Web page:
Table of Contents
Books by Jack Higgins
THE PRESIDENT’S DAUGHTER
DRINK WITH THE DEVIL
YEAR OF THE TIGER
ANGEL OF DEATH
ON DANGEROUS GROUND
MIDNIGHT MAN (originally published as EYE OF THE STORM)
THE EAGLE HAS FLOWN
MEMORIES OF A DANCE-HALL ROMEO
A SEASON IN HELL
NIGHT OF THE FOX
TOUCH THE DEVIL
DAY OF JUDGEMENT
THE LAST PLACE GOD MADE
A PRAYER FOR THE DYING
THE EAGLE HAS LANDED
THE RUN TO MORNING
TO CATCH A KING
THE VALHALLA EXCHANGE
FLIGHT OF EAGLES
This is a work of fiction. Names, characters, places, and incidents are either the product of the author’s imagination or are used fictitiously, and any resemblance to actual persons, living or dead, business establishments, events or locales is entirely coincidental.
EYE OF THE STORM
Book / published by arrangement with the author
All rights reserved.
Higgins Associates Limited
This book may not be reproduced in whole or part, by mimeograph or any other means, without permission. Making or distributing electronic copies of this book constitutes copyright infringement and could subject the infringer to criminal and civil liability.
For information address:
The Berkley Publishing Group, a division of Penguin Putnam Inc., 375 Hudson Street, New York, New York 10014.
eISBN : 978-1-101-16199-9
Books first published by The Berkley Publishing Group, a member of Penguin Putnam Inc., 375 Hudson Street, New York, New York 10014.
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Electronic edition: May, 2002
In memory of my grandfather,
Robert Bell, M.M., Gallant Soldier
The winds of heaven are blowing. Implement all that is on the table. May God be with you.
Iraq Radio, Baghdad
The mortar attack on Number Ten Downing Street when the War Cabinet was meeting at 10:00 A.M. on Thursday, 7 February 1991, is now a matter of history. It has never been satisfactorily explained. Perhaps it went something like this . . . .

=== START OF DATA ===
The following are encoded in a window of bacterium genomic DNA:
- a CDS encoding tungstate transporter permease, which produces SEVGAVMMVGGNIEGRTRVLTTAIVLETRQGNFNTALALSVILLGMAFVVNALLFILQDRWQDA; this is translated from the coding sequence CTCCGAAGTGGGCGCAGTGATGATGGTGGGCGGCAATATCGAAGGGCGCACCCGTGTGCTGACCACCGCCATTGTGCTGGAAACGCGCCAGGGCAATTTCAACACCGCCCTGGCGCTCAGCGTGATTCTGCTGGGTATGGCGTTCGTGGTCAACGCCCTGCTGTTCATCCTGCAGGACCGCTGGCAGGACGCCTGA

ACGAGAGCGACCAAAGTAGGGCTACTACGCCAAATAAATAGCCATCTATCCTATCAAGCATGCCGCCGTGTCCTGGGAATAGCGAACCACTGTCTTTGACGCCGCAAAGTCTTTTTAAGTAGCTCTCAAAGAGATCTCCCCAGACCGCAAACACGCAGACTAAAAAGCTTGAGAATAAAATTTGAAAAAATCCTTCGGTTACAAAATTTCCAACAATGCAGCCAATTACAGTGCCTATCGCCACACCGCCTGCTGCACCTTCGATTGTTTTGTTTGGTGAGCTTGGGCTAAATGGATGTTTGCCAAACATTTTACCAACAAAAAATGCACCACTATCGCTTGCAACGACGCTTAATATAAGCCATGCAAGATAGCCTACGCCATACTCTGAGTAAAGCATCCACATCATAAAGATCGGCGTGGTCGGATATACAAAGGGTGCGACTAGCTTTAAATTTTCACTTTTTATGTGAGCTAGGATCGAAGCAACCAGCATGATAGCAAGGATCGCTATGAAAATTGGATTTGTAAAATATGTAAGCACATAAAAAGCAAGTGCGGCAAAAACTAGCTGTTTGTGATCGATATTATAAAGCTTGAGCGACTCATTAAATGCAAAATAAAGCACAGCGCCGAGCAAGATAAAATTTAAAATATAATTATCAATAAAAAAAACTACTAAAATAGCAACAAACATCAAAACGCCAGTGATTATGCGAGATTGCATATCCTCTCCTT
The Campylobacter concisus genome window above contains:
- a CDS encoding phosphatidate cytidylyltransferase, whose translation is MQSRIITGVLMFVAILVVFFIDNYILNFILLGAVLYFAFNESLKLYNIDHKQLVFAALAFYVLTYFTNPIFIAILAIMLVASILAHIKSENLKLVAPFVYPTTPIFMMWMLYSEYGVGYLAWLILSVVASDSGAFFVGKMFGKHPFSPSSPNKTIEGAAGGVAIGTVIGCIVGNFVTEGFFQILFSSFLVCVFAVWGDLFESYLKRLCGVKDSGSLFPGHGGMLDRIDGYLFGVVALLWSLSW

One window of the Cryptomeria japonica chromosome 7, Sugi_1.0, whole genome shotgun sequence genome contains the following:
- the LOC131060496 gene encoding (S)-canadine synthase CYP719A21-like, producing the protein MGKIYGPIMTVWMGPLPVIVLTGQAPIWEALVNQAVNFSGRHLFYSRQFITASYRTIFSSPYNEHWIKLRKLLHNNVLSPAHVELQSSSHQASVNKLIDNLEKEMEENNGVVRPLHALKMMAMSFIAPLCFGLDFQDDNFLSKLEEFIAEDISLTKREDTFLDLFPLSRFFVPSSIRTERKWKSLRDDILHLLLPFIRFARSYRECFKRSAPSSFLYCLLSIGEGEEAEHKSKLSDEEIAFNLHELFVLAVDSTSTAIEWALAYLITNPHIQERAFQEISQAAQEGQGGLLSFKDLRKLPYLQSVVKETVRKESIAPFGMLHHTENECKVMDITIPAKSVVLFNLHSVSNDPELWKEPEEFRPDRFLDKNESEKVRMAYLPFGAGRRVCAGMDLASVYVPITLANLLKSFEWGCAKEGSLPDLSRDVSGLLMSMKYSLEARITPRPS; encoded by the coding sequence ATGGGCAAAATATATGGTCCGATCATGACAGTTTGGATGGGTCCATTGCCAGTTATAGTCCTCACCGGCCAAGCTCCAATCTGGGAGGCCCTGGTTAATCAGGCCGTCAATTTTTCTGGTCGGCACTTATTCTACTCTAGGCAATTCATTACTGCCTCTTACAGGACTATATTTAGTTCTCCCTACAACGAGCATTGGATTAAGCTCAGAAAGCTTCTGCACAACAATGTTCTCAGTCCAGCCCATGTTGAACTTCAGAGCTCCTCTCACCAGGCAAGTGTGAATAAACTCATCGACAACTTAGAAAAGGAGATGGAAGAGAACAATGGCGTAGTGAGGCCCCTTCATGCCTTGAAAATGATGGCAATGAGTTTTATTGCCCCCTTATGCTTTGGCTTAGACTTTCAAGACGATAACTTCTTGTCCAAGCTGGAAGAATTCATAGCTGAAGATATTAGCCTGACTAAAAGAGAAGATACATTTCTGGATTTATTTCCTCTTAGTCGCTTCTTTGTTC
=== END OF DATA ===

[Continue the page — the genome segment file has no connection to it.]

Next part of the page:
T WAS JUST before dark as Dillon emerged from the alley and paused on the corner. Rain drifted across the Seine in a flurry of snow, sleet mixed with it and it was cold, even for January in Paris. He wore a reefer coat, peaked cap, jeans and boots, just another sailor off one of the barges working the river, which he very definitely was not.
He lit a cigarette in cupped hands and stayed there for a moment in the shadows, looking across the cobbled square at the lights of the small café on the other side. After a while, he dropped the cigarette, thrust his hands deep in his pockets and started across.
In the darkness of the entrance two men waited, watching his progress. One of them whispered, “That must be him.”
He made a move. The other held him back. “No, wait till he’s inside.”
Dillon, his senses sharpened by years of entirely the wrong kind of living, was aware of them, but gave no sign. He paused at the entrance, slipped his left hand under the reefer coat to check that the Walther PPK was securely tucked into the waistband of his jeans against the small of his back, then he opened the door and went in.
It was typical of the sort of place to be found on that part of the river: half a dozen tables with chairs, a zinc-topped bar, bottles lined against a cracked mirror behind it. The entrance to the rear was masked by a bead curtain.
The barman, a very old man with a gray moustache, wore an alpaca coat, the sleeves frayed at the cuffs and there was no collar to his shirt. He put down the magazine he was reading and got up from the stool.
Dillon unbuttoned his reefer coat and put his cap on the bar, a small man, no more than five feet five with fair hair and eyes that seemed to the barman to be of no particular color at all except for the fact that they were the coldest the old man had ever looked into. He shivered, unaccountably afraid, and then Dillon smiled. The change was astonishing, suddenly nothing but warmth there and immense charm. His French, when he spoke, was perfect.
“Would there be such a thing as half a bottle of champagne in the house?”
The old man stared at him in astonishment. “Champagne? You must be joking, monsieur. I have two kinds of wine only. One is red and the other white.”
He placed a bottle of each on the bar. It was stuff of such poor quality that the bottles had screw tops instead of corks.
“All right,” Dillon said. “The white it is. Give me a glass.”
He put his cap back on, went and sat at a table against the wall from where he could see both the entrance and the curtained doorway. He got the bottle open, poured some of the wine into the glass and tried it.
He said to the barman, “And what vintage would this be, last week’s?”
“Monsieur?” The old man looked bewildered.
“Never mind.” Dillon lit another cigarette, sat back and waited.